It’s a funny thing when you try to reverse 30 or 40 years of public policy in a single year. Some people don’t like it.
So, they show up and unfurl banners in protest. They send out nasty emails. They write critical pieces that end up in newspapers.
Such is the life of the Republican majority in the North Carolina General Assembly. The policy shifts that they embarked upon this past year are nothing short of remarkable.
Major changes in policy path include looser gun laws, tighter annexation controls on towns and cities, added limits to medical malpractice awards, stricter time limits on workers compensation payments, freer rules for establishing experimental charter schools, stricter abortion requirements, and an amendment before voters to put a ban on gay marriage into the state constitution.
That list is by no means comprehensive, and would have been longer had Gov. Beverly Perdue not gotten some of her vetoes to stick, at least for the time being. Some North Carolinians approve of all of these major policy shifts. Some agree with some of them. Some don’t agree with any of them.
Just as important, as the long-term implications of these decisions take hold, some who agree with one or more of the policies now may find later that they disagree. Others who disagree now will see benefits that they didn't anticipate. The change in North Carolina’s policy landscape is significant enough that the implications will reverberate for years -- assuming Republicans maintain their legislative majority for a while.
My point here isn’t to argue the merits of these policy shifts. Rather, it’s to point out what should be obvious: If you are going to embark on a journey to redo a big chunk of the public policy of a state, you better expect some bile to be thrown your way. You might want to learn to let it roll off of you.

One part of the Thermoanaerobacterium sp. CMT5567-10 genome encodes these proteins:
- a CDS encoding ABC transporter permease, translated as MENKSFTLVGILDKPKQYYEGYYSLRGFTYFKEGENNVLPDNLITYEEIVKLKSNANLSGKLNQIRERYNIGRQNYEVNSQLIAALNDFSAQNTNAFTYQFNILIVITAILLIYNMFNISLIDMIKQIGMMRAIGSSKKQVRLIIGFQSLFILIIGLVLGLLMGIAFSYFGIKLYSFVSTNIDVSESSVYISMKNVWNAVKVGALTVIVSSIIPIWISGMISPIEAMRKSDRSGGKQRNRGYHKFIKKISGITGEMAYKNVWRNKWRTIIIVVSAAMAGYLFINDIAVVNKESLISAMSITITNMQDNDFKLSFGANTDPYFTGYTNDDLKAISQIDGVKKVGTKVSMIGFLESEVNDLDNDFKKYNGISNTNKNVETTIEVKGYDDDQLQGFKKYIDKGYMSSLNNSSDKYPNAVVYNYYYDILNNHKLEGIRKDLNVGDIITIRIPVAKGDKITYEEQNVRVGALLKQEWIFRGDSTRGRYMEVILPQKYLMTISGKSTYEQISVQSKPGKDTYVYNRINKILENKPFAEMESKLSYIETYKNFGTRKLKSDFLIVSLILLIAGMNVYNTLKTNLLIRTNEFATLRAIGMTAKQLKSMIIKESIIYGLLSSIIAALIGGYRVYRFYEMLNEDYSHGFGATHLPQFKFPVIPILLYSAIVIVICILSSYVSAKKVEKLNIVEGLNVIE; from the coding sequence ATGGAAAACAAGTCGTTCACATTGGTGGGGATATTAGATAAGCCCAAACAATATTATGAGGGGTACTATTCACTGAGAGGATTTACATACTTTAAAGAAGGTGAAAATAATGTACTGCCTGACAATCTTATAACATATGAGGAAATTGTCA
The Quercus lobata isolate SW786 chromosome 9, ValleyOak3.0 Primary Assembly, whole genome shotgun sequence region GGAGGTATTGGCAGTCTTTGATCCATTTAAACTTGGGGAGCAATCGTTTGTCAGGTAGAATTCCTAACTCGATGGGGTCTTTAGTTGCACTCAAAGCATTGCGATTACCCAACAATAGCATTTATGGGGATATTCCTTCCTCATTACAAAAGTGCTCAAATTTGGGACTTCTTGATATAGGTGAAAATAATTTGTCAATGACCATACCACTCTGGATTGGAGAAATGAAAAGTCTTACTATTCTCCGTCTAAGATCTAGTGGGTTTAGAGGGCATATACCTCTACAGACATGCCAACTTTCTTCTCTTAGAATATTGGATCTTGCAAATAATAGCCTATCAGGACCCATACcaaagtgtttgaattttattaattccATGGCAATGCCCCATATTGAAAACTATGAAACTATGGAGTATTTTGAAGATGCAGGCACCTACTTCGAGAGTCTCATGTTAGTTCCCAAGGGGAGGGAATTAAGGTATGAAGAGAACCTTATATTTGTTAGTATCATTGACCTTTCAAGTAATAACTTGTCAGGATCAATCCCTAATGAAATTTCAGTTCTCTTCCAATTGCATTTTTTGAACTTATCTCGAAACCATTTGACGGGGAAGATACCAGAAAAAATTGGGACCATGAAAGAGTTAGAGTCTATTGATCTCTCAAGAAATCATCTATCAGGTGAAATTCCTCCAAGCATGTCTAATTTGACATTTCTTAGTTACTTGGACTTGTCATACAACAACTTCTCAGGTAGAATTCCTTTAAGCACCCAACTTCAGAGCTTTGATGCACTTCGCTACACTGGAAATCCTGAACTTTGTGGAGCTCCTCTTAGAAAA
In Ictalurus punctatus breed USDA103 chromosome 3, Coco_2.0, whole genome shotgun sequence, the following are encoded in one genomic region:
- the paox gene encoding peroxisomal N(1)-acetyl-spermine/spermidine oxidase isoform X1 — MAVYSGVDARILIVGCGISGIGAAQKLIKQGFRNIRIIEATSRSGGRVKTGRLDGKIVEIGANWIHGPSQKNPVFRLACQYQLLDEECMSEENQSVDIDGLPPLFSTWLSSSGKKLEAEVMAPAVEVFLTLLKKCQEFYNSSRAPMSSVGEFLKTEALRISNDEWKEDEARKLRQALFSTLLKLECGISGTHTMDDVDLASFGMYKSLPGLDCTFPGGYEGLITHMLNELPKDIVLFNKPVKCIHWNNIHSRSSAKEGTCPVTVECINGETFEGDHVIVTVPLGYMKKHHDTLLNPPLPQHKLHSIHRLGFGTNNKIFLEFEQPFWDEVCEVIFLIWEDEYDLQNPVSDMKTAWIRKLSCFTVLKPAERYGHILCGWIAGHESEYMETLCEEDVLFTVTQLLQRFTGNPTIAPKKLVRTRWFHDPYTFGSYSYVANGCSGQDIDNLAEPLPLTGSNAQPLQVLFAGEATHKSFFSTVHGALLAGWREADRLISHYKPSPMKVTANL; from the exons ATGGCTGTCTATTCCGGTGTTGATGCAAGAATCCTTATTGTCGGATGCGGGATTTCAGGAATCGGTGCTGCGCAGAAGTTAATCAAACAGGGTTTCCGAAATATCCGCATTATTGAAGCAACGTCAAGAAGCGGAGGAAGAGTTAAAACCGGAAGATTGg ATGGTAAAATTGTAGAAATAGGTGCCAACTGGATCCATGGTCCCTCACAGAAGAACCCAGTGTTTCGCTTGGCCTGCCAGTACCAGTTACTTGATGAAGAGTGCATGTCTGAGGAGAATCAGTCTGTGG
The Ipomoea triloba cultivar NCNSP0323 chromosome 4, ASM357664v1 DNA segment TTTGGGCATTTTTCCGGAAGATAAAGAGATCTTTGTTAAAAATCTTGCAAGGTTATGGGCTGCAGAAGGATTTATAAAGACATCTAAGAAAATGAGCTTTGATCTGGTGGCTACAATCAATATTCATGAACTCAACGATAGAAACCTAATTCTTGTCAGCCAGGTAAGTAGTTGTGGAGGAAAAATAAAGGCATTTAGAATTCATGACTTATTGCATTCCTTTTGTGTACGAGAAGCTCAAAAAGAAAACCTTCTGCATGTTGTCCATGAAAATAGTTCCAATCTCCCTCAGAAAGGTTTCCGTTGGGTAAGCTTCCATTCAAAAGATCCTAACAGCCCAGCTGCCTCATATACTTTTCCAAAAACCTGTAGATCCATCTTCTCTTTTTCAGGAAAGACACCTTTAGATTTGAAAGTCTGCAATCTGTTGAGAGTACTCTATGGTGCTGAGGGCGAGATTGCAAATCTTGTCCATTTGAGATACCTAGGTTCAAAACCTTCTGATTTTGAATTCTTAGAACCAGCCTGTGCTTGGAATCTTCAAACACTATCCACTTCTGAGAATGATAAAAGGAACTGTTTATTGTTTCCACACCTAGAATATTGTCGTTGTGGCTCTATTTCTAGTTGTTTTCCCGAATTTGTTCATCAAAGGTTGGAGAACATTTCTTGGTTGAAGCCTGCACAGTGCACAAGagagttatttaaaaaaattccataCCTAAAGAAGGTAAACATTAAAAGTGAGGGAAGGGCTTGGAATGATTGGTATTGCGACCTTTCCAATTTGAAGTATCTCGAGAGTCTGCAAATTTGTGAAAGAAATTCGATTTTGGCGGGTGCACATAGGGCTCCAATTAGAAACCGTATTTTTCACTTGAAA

It’s not clear that House Speaker Thom Tillis, in particular, has learned that lesson. Over the past couple of months, he has touted the fact that he canceled his subscription to his hometown newspaper, The Charlotte Observer, saying that it had reduced itself to a “liberal blog.” More recently, he sent out a missive to supporters saying that he had “resigned,” only to clarify that he was resigning himself to the fact that the left, “aided by some in the mainstream press,” would continue stifling GOP efforts to improve the state.
Tillis may be taking a page from the playbook of Republican icon Jesse Helms, serving up a portion of red meat media bashing to help rile up the conservative base.
Or, perhaps he seriously believes that everyone near and far -- including those wretched newspaper folks -- would see and embrace all the goodness, light and beneficence being bestowed upon North Carolina by the glorious and all-knowing GOP majority.
If it’s the latter, I’ve got one question for him: You want some cheese with that whine?